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Fishing for Our Future With Lures From the Past

By Nahaku Kalei

As island people and Worldwide Voyage sailors, we have a close relationship with food from the sea. Along with being a healthy source of lean protein, fish caught on the Hōkūleʻa and Hikinalia canoes is one of the most low-impact food sources we can utilize because, unlike other foods which have been processed, transported, and loaded onboard, fresh fish has a zero-carbon footprint.

Our fisherman, Kekaimalu, crafted two traditional lures in the pa hi aku style—one named Kaiwikuamoo (whose stringer resembles a backbone and displays a dark green, almost black pattern), and the other named Kana (rootbeer-colored with a swirling stringer resembling the demi-god Kana who twists and turns). This style of lure is designed with stabilizers to be trolled behind the canoe, enticing delicious aku fish. Modern lures are usually made with an epoxy head, rubber skirt and double hooks. They utilize different colors for different fish, but like traditional lures, are designed to mimic the movement of prey fish.

Each day, as the eastern horizon begins to glow with its first light, Kekaimalu puts out two handlines—one from the stern of each hull. One line runs a traditional pa hi aku and the other runs a modern lure. Both lines have a “bird” to splash in the shallow surface water and attract the fish’s attention.

Each time we land a fish, the lawaiʻa (fisherman) separates meat for eating and we take a look at stomach contents and gonads. Gonads are part of the reproductive system. In males they hold sperm, in females, eggs. Some fish will store up sperm or eggs in the gonads until the right combination of environmental cues tell them to release their contents for mating. This natural process of releasing sperm and eggs is called spawning. Some species only spawn once or twice a year, and when they do, they put out thousands of  pieces of genetic material, which, if fertilized, can result in thousands of baby fish.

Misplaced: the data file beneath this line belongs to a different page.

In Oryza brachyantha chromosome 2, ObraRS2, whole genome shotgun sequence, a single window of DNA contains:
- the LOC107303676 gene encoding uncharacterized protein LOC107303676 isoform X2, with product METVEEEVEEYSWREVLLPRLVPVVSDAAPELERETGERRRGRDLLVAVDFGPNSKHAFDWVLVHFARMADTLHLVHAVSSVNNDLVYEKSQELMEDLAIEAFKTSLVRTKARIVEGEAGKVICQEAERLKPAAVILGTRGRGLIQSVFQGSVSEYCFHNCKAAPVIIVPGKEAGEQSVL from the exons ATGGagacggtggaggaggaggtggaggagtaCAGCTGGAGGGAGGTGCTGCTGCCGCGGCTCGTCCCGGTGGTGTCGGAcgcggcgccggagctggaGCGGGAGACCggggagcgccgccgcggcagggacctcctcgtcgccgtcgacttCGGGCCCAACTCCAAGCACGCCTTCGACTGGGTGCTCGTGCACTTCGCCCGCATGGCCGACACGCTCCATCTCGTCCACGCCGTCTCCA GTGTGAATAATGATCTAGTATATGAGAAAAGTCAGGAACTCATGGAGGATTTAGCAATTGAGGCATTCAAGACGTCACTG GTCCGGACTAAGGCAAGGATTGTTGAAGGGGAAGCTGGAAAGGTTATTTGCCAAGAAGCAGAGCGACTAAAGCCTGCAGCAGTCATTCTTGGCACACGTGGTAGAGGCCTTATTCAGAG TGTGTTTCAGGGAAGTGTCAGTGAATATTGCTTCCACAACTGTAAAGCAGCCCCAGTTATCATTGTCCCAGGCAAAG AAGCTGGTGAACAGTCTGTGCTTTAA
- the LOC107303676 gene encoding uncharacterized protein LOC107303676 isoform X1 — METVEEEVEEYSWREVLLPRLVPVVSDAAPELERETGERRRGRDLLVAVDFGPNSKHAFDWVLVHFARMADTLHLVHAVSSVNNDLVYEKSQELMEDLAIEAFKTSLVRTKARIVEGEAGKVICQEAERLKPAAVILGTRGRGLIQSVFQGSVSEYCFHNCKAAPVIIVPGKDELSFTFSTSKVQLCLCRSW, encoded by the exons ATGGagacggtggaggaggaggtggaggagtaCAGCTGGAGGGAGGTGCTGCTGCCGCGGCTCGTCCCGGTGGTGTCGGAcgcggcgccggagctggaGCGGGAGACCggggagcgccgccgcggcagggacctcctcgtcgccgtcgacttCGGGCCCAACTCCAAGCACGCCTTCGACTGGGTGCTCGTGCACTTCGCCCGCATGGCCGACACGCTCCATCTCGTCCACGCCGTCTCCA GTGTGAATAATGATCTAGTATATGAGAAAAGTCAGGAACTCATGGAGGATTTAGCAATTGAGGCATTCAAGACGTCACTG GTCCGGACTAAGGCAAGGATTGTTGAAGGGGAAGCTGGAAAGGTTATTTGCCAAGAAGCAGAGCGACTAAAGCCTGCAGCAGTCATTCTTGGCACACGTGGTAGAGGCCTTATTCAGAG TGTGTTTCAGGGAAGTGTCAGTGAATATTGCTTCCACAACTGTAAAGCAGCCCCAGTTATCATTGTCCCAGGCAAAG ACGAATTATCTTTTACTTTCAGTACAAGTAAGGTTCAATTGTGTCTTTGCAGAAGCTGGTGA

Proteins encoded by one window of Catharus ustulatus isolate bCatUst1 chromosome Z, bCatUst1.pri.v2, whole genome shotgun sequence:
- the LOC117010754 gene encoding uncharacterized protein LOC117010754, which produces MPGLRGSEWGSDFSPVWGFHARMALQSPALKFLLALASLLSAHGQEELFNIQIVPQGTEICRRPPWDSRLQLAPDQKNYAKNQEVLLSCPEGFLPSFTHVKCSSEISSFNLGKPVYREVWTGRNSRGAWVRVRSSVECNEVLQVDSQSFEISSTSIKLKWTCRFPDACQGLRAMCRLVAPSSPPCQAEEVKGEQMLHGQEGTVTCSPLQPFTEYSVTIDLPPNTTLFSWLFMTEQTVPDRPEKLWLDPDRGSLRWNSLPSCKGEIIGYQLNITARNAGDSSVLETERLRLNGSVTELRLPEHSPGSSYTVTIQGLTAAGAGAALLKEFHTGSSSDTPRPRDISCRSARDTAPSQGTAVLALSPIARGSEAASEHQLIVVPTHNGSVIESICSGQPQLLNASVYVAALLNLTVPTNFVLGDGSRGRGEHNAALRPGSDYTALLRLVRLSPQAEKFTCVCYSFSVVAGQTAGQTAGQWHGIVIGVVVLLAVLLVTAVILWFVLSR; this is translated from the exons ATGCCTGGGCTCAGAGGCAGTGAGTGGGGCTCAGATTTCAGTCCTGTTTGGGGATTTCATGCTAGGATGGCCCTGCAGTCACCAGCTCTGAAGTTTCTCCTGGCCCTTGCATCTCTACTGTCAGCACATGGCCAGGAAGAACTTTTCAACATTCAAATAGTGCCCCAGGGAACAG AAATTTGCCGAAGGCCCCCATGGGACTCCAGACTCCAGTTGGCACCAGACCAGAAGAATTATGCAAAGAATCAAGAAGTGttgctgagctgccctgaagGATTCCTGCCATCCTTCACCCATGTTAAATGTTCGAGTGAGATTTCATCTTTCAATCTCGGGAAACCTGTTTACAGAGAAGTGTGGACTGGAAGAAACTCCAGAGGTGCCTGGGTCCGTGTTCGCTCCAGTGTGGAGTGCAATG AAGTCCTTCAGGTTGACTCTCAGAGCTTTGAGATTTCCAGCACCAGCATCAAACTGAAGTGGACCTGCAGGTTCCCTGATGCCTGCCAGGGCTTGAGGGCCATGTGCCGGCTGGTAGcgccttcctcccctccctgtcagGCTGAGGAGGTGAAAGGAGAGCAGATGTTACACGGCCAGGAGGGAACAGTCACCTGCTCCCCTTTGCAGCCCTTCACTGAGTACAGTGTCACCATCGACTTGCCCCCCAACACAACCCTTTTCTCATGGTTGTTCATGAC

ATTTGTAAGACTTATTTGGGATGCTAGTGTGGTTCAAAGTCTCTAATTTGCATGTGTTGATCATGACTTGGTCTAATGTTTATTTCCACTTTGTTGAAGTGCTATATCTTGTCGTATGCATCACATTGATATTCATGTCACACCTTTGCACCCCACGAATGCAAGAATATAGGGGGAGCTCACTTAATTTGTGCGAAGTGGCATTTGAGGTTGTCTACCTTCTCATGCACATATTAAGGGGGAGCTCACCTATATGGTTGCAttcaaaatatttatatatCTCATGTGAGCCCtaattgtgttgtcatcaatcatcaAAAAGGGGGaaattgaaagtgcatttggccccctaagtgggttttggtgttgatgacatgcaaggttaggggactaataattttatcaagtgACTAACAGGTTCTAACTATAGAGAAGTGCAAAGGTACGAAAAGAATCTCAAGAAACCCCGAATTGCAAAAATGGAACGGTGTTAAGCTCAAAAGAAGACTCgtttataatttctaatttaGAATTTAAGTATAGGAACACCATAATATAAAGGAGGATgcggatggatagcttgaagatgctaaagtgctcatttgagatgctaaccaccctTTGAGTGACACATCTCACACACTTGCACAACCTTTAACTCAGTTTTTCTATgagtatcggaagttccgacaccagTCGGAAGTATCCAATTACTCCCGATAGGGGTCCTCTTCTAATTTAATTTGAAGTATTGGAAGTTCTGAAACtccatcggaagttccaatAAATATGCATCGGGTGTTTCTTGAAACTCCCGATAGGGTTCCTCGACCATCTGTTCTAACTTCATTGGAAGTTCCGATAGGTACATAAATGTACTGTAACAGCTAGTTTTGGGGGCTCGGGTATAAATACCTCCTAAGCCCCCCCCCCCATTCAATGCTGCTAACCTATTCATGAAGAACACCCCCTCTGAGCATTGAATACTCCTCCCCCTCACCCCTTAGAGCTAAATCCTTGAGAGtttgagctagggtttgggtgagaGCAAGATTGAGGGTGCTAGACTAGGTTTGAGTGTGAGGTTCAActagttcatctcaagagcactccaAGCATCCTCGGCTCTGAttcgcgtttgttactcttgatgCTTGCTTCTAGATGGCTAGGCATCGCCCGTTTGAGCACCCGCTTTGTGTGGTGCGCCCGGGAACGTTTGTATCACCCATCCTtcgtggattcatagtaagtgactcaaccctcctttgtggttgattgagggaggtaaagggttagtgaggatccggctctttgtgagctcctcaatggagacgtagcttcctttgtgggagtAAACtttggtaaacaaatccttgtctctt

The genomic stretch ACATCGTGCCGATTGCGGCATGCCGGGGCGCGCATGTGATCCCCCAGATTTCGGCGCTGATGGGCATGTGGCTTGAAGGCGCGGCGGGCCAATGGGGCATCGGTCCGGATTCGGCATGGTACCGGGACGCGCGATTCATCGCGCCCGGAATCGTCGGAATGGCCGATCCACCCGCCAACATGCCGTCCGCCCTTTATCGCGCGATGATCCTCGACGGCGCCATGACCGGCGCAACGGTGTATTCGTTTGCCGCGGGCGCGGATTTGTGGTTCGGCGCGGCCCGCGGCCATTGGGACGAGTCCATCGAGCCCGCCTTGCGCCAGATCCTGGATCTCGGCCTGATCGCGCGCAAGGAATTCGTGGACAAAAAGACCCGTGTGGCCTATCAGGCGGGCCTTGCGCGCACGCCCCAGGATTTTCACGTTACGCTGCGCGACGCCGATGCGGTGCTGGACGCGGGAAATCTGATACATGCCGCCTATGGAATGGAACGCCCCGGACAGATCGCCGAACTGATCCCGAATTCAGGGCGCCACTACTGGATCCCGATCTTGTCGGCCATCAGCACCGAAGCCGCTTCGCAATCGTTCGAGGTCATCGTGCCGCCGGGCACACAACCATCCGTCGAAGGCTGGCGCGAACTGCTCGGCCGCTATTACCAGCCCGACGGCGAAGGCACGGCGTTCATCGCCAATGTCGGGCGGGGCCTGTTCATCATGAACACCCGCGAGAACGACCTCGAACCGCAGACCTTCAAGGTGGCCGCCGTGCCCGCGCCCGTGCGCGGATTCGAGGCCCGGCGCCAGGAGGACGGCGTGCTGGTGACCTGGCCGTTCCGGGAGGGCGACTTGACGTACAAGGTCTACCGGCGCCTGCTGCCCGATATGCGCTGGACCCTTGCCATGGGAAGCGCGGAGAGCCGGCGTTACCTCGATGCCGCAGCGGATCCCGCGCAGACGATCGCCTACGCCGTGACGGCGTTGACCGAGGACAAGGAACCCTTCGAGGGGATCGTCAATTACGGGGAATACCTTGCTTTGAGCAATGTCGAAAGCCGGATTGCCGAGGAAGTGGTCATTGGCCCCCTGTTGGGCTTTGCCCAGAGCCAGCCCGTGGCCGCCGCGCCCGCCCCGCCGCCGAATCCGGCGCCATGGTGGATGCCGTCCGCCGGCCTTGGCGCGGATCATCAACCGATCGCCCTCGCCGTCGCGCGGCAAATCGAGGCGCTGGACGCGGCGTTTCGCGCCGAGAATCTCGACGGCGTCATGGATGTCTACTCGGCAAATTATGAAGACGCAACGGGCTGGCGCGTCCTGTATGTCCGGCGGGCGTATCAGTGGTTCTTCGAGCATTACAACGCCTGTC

Kealoha and Kaleo measure the length of an ostracized Aku for the Fish Box science experiments. Recent calls for fishery management are ecosystem-based, or require considering the interactions of all species within a food web, thus it is important to know who is eating who. Pelagic fish caught and consumed on board will be analyzed by crewmembers by taking fin clip and stomach content samples. Fin clips will be used for DNA analysis to better understand the genetic make up of global fish stocks. Stomach contents will assist in our understanding of fish in marine food webs and the role human’s play. Photo by Maui Tauotaha.
Kealoha and Kaleo measure the length of an Aku for the Fish Box science experiments. Recent calls for fishery management are ecosystem-based, or require considering the interactions of all species within a food web; thus it is important to know who is eating who. Pelagic fish caught and consumed onboard will be analyzed by crewmembers by taking fin clip and stomach content samples. (Photo by Maui Tauotaha)

Fish stomach contents can also be very interesting because if we can identify what our favorite fish eat we can think about where and how those prey fish live. This gives us a better idea of how our fish spends its time and allows us to gain a better understanding of how we can help malama, or care for, the environments of the fish. Each time a fish is caught we also record a GPS marker and take a clipping of the fish’s dorsal fin to save it for an ongoing university study gathering genetic information on pelagic fish.

For more information on the data that has been collected for our Fish Box experiments, please visit Science at Sea at www.hokulea.com.

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